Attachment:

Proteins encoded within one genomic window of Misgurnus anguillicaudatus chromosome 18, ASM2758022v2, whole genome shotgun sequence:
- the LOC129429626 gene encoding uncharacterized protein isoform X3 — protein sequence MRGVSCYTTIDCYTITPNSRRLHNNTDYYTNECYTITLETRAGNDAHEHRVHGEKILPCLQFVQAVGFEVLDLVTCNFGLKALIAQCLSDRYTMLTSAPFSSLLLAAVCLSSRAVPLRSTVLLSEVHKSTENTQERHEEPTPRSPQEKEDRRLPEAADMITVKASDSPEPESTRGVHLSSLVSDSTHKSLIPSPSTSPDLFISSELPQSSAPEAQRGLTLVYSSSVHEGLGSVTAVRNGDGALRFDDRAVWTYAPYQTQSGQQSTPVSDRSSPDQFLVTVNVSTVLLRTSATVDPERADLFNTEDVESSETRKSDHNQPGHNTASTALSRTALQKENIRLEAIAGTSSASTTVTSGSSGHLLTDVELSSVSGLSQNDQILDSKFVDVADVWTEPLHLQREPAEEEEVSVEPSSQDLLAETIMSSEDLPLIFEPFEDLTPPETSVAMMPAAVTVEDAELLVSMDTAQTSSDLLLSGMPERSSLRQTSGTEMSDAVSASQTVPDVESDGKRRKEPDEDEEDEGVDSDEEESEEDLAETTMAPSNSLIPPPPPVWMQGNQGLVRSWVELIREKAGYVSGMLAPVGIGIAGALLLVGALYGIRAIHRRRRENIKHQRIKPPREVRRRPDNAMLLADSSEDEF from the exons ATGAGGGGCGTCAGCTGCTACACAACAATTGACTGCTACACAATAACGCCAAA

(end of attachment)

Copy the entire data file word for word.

Proteins encoded within one genomic window of Misgurnus anguillicaudatus chromosome 18, ASM2758022v2, whole genome shotgun sequence:
- the LOC129429626 gene encoding uncharacterized protein isoform X3 — protein sequence MRGVSCYTTIDCYTITPNSRRLHNNTDYYTNECYTITLETRAGNDAHEHRVHGEKILPCLQFVQAVGFEVLDLVTCNFGLKALIAQCLSDRYTMLTSAPFSSLLLAAVCLSSRAVPLRSTVLLSEVHKSTENTQERHEEPTPRSPQEKEDRRLPEAADMITVKASDSPEPESTRGVHLSSLVSDSTHKSLIPSPSTSPDLFISSELPQSSAPEAQRGLTLVYSSSVHEGLGSVTAVRNGDGALRFDDRAVWTYAPYQTQSGQQSTPVSDRSSPDQFLVTVNVSTVLLRTSATVDPERADLFNTEDVESSETRKSDHNQPGHNTASTALSRTALQKENIRLEAIAGTSSASTTVTSGSSGHLLTDVELSSVSGLSQNDQILDSKFVDVADVWTEPLHLQREPAEEEEVSVEPSSQDLLAETIMSSEDLPLIFEPFEDLTPPETSVAMMPAAVTVEDAELLVSMDTAQTSSDLLLSGMPERSSLRQTSGTEMSDAVSASQTVPDVESDGKRRKEPDEDEEDEGVDSDEEESEEDLAETTMAPSNSLIPPPPPVWMQGNQGLVRSWVELIREKAGYVSGMLAPVGIGIAGALLLVGALYGIRAIHRRRRENIKHQRIKPPREVRRRPDNAMLLADSSEDEF from the exons ATGAGGGGCGTCAGCTGCTACACAACAATTGACTGCTACACAATAACGCCAAA